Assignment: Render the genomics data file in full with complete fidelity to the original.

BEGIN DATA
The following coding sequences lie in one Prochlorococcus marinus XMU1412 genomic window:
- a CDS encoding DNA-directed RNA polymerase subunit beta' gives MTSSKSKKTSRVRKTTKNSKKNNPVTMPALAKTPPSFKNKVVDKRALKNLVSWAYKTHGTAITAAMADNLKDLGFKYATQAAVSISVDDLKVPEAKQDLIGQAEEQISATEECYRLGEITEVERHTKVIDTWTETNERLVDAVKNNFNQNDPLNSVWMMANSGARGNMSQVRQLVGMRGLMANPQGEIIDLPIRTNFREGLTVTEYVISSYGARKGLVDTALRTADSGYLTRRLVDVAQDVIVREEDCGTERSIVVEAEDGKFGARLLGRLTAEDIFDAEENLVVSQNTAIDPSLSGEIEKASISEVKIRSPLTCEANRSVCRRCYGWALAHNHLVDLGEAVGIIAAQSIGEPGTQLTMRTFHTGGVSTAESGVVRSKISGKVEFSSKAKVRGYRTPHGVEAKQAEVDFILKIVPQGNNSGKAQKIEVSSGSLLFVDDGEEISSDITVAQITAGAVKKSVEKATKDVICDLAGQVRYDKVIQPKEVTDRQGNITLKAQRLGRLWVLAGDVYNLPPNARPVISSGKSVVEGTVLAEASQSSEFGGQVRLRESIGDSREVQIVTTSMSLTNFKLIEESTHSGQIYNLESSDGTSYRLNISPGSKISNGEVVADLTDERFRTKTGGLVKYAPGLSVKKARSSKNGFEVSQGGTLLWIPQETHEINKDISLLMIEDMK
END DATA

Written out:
The following coding sequences lie in one Prochlorococcus marinus XMU1412 genomic window:
- a CDS encoding DNA-directed RNA polymerase subunit beta' gives MTSSKSKKTSRVRKTTKNSKKNNPVTMPALAKTPPSFKNKVVDKRALKNLVSWAYKTHGTAITAAMADNLKDLGFKYATQAAVSISVDDLKVPEAKQDLIGQAEEQISATEECYRLGEITEVERHTKVIDTWTETNERLVDAVKNNFNQNDPLNSVWMMANSGARGNMSQVRQLVGMRGLMANPQGEIIDLPIRTNFREGLTVTEYVISSYGARKGLVDTALRTADSGYLTRRLVDVAQDVIVREEDCGTERSIVVEAEDGKFGARLLGRLTAEDIFDAEENLVVSQNTAIDPSLSGEIEKASISEVKIRSPLTCEANRSVCRRCYGWALAHNHLVDLGEAVGIIAAQSIGEPGTQLTMRTFHTGGVSTAESGVVRSKISGKVEFSSKAKVRGYRTPHGVEAKQAEVDFILKIVPQGNNSGKAQKIEVSSGSLLFVDDGEEISSDITVAQITAGAVKKSVEKATKDVICDLAGQVRYDKVIQPKEVTDRQGNITLKAQRLGRLWVLAGDVYNLPPNARPVISSGKSVVEGTVLAEASQSSEFGGQVRLRESIGDSREVQIVTTSMSLTNFKLIEESTHSGQIYNLESSDGTSYRLNISPGSKISNGEVVADLTDERFRTKTGGLVKYAPGLSVKKARSSKNGFEVSQGGTLLWIPQETHEINKDISLLMIEDMK